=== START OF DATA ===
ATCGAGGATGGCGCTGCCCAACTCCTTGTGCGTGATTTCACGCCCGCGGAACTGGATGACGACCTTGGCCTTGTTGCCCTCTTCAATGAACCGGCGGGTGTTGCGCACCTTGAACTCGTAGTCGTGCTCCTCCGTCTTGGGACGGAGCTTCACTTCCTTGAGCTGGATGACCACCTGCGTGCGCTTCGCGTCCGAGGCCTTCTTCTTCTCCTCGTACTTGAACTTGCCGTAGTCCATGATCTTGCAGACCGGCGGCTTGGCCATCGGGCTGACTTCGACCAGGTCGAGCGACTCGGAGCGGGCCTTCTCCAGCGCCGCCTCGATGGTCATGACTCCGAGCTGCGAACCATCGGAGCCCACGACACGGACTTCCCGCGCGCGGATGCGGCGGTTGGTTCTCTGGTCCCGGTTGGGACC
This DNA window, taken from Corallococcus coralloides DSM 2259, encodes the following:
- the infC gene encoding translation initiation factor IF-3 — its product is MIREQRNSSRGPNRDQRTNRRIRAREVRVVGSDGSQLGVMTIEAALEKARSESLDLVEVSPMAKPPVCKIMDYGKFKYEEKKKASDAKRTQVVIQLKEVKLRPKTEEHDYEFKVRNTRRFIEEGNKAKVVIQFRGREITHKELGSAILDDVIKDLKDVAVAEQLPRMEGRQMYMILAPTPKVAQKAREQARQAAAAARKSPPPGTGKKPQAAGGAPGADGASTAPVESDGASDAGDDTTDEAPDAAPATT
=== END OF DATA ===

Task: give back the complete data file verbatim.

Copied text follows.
ATCGAGGATGGCGCTGCCCAACTCCTTGTGCGTGATTTCACGCCCGCGGAACTGGATGACGACCTTGGCCTTGTTGCCCTCTTCAATGAACCGGCGGGTGTTGCGCACCTTGAACTCGTAGTCGTGCTCCTCCGTCTTGGGACGGAGCTTCACTTCCTTGAGCTGGATGACCACCTGCGTGCGCTTCGCGTCCGAGGCCTTCTTCTTCTCCTCGTACTTGAACTTGCCGTAGTCCATGATCTTGCAGACCGGCGGCTTGGCCATCGGGCTGACTTCGACCAGGTCGAGCGACTCGGAGCGGGCCTTCTCCAGCGCCGCCTCGATGGTCATGACTCCGAGCTGCGAACCATCGGAGCCCACGACACGGACTTCCCGCGCGCGGATGCGGCGGTTGGTTCTCTGGTCCCGGTTGGGACC
This DNA window, taken from Corallococcus coralloides DSM 2259, encodes the following:
- the infC gene encoding translation initiation factor IF-3 — its product is MIREQRNSSRGPNRDQRTNRRIRAREVRVVGSDGSQLGVMTIEAALEKARSESLDLVEVSPMAKPPVCKIMDYGKFKYEEKKKASDAKRTQVVIQLKEVKLRPKTEEHDYEFKVRNTRRFIEEGNKAKVVIQFRGREITHKELGSAILDDVIKDLKDVAVAEQLPRMEGRQMYMILAPTPKVAQKAREQARQAAAAARKSPPPGTGKKPQAAGGAPGADGASTAPVESDGASDAGDDTTDEAPDAAPATT